Jared: Really cool fans, like a couple, well I guess I’m just thinking of one diehard fan. She’s actually one of my best friends now. She was insane, before we ever met she sent us this thing and she wrote it with her left hand or something so it looked like it was written by an eight year old and she put a picture of some eight year old girl and I totally thought it was from some kid.
Jackson: What was the question?
Jared: Do we have any crazy fans?
Jackson: Oh yeah, we have a lot of crazy fans.
Jared: But she’s like the craziest one ever.
Jackson: She’s just like one of the crazy fans that it’s fun to hang out with
Jared: She’s not just like a fan anymore. She started out as a fan, but now she’s like a close friend. That was a weird transition. It’s like Steven Seagal fucking his babysitter and getting her pregnant. Steven Seagal and Kelly LeBrock named their kid after the babysitter. Then a couple years later Seagal was fucking the woman he named his kid after with his wife. That’s what I mean, it’s just weird. The only shit she knew us from was our music, but that was cool because that was like a gateway to a pretty bona fide friendship.
Jackson: I don’t know. What are some other ones?
Jared: Oh dude, like at Reno. We just played at Reno and this dude and his girl they came to Healdsburg ““ they’re from San Francisco ““ which is like an hour drive, no big deal and then they came to Reno. This dude, we think he’s a scientologist, he’s a super cool dude, but they like bought us a fucking hotel room. I went and played blackjack with dude until 7 am and he was just a maniac. I love casinos, but I fear and respect them. This dude was just totally fucking with everyone that worked there and almost got us thrown out. They came to like three shows in a row. They came to Healdsburg, Reno and then San Fran and bought us the hotel room. That was a first.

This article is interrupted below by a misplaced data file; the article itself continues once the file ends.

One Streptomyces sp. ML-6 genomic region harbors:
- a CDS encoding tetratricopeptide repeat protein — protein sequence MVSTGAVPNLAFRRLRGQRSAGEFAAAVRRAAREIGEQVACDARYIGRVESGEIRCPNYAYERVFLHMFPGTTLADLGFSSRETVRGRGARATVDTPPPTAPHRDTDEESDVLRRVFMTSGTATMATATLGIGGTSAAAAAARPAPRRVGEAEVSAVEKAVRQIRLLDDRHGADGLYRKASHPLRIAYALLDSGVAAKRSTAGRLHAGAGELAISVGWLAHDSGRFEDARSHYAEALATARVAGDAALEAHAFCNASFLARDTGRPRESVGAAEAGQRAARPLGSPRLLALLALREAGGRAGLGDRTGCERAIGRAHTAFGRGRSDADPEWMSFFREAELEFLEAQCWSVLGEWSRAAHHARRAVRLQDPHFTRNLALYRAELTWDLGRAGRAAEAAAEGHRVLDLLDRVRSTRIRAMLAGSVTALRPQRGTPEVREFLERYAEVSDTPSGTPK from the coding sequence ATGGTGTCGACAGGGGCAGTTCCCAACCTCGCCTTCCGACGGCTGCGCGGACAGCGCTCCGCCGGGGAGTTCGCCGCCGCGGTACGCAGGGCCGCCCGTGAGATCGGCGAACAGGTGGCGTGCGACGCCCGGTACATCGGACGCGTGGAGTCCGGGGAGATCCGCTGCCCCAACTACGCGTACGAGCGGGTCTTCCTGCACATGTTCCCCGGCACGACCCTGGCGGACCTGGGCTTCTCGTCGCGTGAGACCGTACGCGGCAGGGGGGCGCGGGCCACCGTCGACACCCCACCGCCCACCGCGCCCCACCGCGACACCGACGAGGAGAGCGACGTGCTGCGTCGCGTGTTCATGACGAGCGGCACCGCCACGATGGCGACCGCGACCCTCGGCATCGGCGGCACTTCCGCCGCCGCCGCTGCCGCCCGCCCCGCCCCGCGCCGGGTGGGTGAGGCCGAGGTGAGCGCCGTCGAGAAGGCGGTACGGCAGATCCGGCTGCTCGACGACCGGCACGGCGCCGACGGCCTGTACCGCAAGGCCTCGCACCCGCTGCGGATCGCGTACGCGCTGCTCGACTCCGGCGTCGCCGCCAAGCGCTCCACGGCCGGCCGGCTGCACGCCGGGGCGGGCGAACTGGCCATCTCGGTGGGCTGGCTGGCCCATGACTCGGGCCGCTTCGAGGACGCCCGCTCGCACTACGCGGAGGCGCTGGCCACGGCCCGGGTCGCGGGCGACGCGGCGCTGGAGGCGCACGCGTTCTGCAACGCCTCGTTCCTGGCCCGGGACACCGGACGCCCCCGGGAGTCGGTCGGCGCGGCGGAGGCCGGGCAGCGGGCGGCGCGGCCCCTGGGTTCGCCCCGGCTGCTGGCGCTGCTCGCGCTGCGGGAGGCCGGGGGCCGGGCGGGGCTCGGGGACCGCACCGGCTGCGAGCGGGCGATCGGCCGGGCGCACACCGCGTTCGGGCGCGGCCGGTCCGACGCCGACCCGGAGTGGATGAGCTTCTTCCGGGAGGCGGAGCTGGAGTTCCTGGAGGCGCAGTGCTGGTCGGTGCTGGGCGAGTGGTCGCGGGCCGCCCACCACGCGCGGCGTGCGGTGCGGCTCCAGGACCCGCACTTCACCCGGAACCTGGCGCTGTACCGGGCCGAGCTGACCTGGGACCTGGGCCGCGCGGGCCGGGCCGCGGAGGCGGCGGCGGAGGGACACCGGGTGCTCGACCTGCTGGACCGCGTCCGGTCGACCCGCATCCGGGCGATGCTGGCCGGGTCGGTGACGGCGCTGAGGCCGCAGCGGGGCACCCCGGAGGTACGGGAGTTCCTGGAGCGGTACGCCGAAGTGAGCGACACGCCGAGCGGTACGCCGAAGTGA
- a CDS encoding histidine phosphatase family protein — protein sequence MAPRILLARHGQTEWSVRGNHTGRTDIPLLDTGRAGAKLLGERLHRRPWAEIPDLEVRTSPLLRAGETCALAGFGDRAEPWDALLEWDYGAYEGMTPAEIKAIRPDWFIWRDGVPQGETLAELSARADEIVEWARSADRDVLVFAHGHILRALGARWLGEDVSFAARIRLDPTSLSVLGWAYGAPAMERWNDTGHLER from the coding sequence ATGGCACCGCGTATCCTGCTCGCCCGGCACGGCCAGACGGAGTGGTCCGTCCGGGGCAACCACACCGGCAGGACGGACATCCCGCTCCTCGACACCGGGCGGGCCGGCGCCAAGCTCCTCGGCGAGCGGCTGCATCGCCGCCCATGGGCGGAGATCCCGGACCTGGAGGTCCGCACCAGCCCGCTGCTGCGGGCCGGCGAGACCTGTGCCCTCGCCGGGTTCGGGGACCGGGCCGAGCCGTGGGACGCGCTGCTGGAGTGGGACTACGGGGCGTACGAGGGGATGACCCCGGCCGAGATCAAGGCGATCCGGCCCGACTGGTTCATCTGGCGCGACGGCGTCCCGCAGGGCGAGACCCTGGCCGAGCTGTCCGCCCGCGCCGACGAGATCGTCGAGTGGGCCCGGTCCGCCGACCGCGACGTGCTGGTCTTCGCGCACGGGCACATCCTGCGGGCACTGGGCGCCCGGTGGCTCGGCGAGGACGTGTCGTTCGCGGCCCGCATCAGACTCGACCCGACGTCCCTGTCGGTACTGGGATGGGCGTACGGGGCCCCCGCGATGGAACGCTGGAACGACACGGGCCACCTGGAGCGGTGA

Jackson:But we’ve had kids roll out to shows with homemade t-shirts that reference our songs. I guess it’s your definition of crazy.

I wondered, though, how many of the less diehard fans were aware of an album that came out before Sparkle Classic, the album Grand Buffet has been touting as their “first album” on the website.

PhiLL: So Sparkle Classic, that’s the first album?
Jared: Officially.
PhiLL: Okay, because I found a copy of…
Jared: Scrooge McRock. Truth be told, Scrooge McRock is a demo. We’re not hiding from it, but it was a demo. We wanted to get signed so we tried to make something that was a means to an end.
Jackson: There was a three year gap between those albums. That was basically our high school album. It represents our creative level at high school.
Jared: Yeah, well there’s still, well did you dig any of it?
PhiLL: I am a big fan of the one about little league.
Jared: “Headballs”.
Jackson: Yeah, that’s the one people still mention.
Jared: There’s a few tracks on there that I think are cool, but it’s just a demo. It’s not really us. It’s a demo, bro.
PhiLL: It doesn’t say demo on it.
Jared: I know! You know what, dude, it’s a demo and it looks like
Jackson: It was well put together for a local first album. We had the visual game tight before we had the rest.
Jared: The reason I call it a demo is because at that point all we wanted was to get a deal. We tried to craft something that would rope it in. It’s the most contrived thing we have ever done. To me that’s the thing about it that’s not cool.

As our interview at Denny’s came to a close around 3 am, most of what we learned about this pair was not captured on tape. The pair that makes up Grand Buffet are very different individuals and take what they say and do very seriously, but most importantly when Jared says, “RESPECT”, he truly means it and it’s that mutual respect that keeps Grand Buffet together.